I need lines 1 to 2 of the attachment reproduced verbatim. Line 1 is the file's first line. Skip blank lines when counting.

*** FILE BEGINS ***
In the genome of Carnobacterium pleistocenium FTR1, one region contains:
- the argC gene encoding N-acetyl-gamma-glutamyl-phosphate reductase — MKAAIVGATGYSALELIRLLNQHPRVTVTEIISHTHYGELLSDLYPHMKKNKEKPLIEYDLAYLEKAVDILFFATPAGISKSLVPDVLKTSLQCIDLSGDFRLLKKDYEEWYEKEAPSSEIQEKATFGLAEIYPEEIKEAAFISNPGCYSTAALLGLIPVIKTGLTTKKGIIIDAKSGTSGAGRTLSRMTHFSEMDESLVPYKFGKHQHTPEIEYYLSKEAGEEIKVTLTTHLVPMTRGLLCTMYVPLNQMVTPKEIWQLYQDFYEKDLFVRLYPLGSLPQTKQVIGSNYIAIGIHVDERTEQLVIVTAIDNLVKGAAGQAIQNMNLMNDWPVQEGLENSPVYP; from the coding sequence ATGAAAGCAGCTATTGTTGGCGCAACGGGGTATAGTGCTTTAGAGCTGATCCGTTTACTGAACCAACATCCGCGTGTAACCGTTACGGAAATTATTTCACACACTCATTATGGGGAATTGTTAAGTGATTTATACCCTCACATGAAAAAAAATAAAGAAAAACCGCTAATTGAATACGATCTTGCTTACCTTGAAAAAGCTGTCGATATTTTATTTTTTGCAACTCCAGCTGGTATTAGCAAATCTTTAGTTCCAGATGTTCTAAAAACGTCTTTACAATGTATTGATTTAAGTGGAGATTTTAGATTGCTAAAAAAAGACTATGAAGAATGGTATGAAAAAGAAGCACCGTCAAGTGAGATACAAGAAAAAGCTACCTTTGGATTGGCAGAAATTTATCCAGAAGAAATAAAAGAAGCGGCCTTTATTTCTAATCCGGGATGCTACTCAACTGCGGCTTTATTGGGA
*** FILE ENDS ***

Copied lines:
In the genome of Carnobacterium pleistocenium FTR1, one region contains:
- the argC gene encoding N-acetyl-gamma-glutamyl-phosphate reductase — MKAAIVGATGYSALELIRLLNQHPRVTVTEIISHTHYGELLSDLYPHMKKNKEKPLIEYDLAYLEKAVDILFFATPAGISKSLVPDVLKTSLQCIDLSGDFRLLKKDYEEWYEKEAPSSEIQEKATFGLAEIYPEEIKEAAFISNPGCYSTAALLGLIPVIKTGLTTKKGIIIDAKSGTSGAGRTLSRMTHFSEMDESLVPYKFGKHQHTPEIEYYLSKEAGEEIKVTLTTHLVPMTRGLLCTMYVPLNQMVTPKEIWQLYQDFYEKDLFVRLYPLGSLPQTKQVIGSNYIAIGIHVDERTEQLVIVTAIDNLVKGAAGQAIQNMNLMNDWPVQEGLENSPVYP; from the coding sequence ATGAAAGCAGCTATTGTTGGCGCAACGGGGTATAGTGCTTTAGAGCTGATCCGTTTACTGAACCAACATCCGCGTGTAACCGTTACGGAAATTATTTCACACACTCATTATGGGGAATTGTTAAGTGATTTATACCCTCACATGAAAAAAAATAAAGAAAAACCGCTAATTGAATACGATCTTGCTTACCTTGAAAAAGCTGTCGATATTTTATTTTTTGCAACTCCAGCTGGTATTAGCAAATCTTTAGTTCCAGATGTTCTAAAAACGTCTTTACAATGTATTGATTTAAGTGGAGATTTTAGATTGCTAAAAAAAGACTATGAAGAATGGTATGAAAAAGAAGCACCGTCAAGTGAGATACAAGAAAAAGCTACCTTTGGATTGGCAGAAATTTATCCAGAAGAAATAAAAGAAGCGGCCTTTATTTCTAATCCGGGATGCTACTCAACTGCGGCTTTATTGGGA